“However, the good news is that in the overwhelming majority of cases hair grows back after a few months, usually about 6- 9 months. 

    “Less commonly it can last longer and may be chronic. For this reason, it is always better to see a dermatologist or GP as soon as you notice any worrying hair loss. Early and preventative treatment can make a significant difference in how much hair is lost in the long term,” she says.

Telogen Effluvium v androgenic alopecia v alopecia areata v anagen effluvium – what’s the difference? 

“Telogen Effluvium involves a more rapid pace of shedding, typically over a shorter period and generally after a physical or psychological stress,” says Parisa. 

“Androgenic Alopecia or female pattern baldness is typically more subtle, more gradual and unfortunately more permanent. It tends to be a change in the life cycle of the hair because of hormones that act on hair follicles that are genetically predisposed to baldness.” 

She says that Alopecia Areata, although the most common autoimmune condition in the world, is still far less common than either Telogen Effluvium or Androgenic Alopecia. 

And she says Anagen effluvium is another form of reversible hair loss, but much more rapid than Telogen Effluvium and usually associated with cancer treatments or toxins. 

What are the treatments for Telogen Effluvium?

Lifestyle Tips

  • Treating hair more gently (using a wide-toothed comb, avoiding hot rollers, dyes, peroxide curling irons) 
  • Changing hairstyle and part every few weeks to avoid hair tension on one area of the scalp 
  • Vitamin supplements such as B-Vitamins, iron, zinc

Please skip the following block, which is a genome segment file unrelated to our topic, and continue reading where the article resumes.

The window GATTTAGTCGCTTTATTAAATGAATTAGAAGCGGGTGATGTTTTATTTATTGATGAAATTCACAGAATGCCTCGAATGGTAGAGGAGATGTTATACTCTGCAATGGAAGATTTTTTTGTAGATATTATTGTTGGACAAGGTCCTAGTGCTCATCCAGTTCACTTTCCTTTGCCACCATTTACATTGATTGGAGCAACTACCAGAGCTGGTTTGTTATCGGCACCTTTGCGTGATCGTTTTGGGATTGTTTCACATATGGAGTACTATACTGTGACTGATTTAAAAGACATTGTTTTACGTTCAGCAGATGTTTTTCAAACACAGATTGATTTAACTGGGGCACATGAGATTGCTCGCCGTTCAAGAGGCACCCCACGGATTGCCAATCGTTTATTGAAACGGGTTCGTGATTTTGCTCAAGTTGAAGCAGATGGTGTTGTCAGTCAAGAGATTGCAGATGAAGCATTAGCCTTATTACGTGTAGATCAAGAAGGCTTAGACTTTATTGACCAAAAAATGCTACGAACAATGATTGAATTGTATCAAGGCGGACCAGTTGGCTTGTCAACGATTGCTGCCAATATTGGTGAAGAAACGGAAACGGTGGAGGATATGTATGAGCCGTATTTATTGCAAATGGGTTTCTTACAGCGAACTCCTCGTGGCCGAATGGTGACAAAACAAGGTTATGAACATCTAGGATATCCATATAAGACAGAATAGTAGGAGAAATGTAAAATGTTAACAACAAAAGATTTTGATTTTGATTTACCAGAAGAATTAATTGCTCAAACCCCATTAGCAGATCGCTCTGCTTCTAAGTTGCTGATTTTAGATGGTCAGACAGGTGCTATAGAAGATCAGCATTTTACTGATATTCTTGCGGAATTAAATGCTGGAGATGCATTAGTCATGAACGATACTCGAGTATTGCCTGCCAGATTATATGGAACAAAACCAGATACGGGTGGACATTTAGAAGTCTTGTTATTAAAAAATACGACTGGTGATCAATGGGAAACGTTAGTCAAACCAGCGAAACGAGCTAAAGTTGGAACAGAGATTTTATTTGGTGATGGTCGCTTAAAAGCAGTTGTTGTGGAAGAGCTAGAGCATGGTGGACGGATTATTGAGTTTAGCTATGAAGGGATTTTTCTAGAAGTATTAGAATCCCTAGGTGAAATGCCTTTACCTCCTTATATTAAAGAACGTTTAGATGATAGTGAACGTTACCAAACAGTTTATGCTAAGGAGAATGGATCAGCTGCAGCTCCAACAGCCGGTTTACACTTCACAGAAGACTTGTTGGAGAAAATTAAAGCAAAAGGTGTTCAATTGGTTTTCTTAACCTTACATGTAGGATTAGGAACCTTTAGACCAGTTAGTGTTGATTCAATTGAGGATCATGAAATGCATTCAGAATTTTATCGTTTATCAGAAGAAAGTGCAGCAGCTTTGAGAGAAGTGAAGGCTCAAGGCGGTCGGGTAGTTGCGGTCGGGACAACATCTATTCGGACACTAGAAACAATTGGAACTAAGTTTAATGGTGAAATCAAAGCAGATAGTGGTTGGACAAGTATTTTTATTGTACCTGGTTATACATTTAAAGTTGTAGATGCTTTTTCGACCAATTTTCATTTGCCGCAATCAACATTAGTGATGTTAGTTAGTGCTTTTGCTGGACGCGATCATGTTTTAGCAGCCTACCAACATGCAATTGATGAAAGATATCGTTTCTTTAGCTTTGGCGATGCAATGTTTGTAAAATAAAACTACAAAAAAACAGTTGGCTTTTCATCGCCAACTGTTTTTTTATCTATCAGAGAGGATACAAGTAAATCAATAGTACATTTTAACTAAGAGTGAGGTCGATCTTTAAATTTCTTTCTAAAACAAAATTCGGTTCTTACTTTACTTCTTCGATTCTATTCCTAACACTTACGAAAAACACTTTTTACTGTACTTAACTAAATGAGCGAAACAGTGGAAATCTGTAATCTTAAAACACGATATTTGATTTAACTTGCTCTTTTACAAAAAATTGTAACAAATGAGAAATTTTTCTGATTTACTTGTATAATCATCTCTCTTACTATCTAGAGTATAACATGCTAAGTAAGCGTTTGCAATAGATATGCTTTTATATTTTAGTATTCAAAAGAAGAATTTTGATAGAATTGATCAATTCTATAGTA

• Increasing protein consumption 
  • Reducing stress factors (mindfulness or treating underlying anxiety) 
  • Smoking cessation – smoking impairs the hair growth cycle and can cause severe hair fallout. 
  • Using a cooling cap for patients undergoing chemotherapy 
  • Correcting any thyroid function issues or levels of iron, vitamin B12 or folic acid identified through blood tests.

Treatments

  • If telogen effluvium is not attributed to vitamin deficiency or underlying chronic conditions like infection or inflammation, a wait and see approach may be considered.
  • Platelet rich plasma therapy and hair supplements can aid in accelerating recovery.However in certain situations topical or oral treatments may become necessary.
  • This can include Minoxidil, which comes in liquid, foam and shampoo  or tablet forms. 
  • Possible side effects of topical minoxidil include scalp irritation and unwanted hair on face.

“While hair often grows back in telogen effluvium, achieving a 100% recovery is uncommon. Multiple episodes of telogen efluvium can lead to significant hair thinning and may unmask underlying female pattern hair loss. Starting treatment in the early stages of chronic telogen effluvium is vital because delaying treatment may result in significant hair thinning. ” 

~Dr Parisa Arianejad, Dermatologist.

References

DermNet Telogen Effluvium  

International Society of Hair Restoration Surgery 

Telogen Effluvium Healthline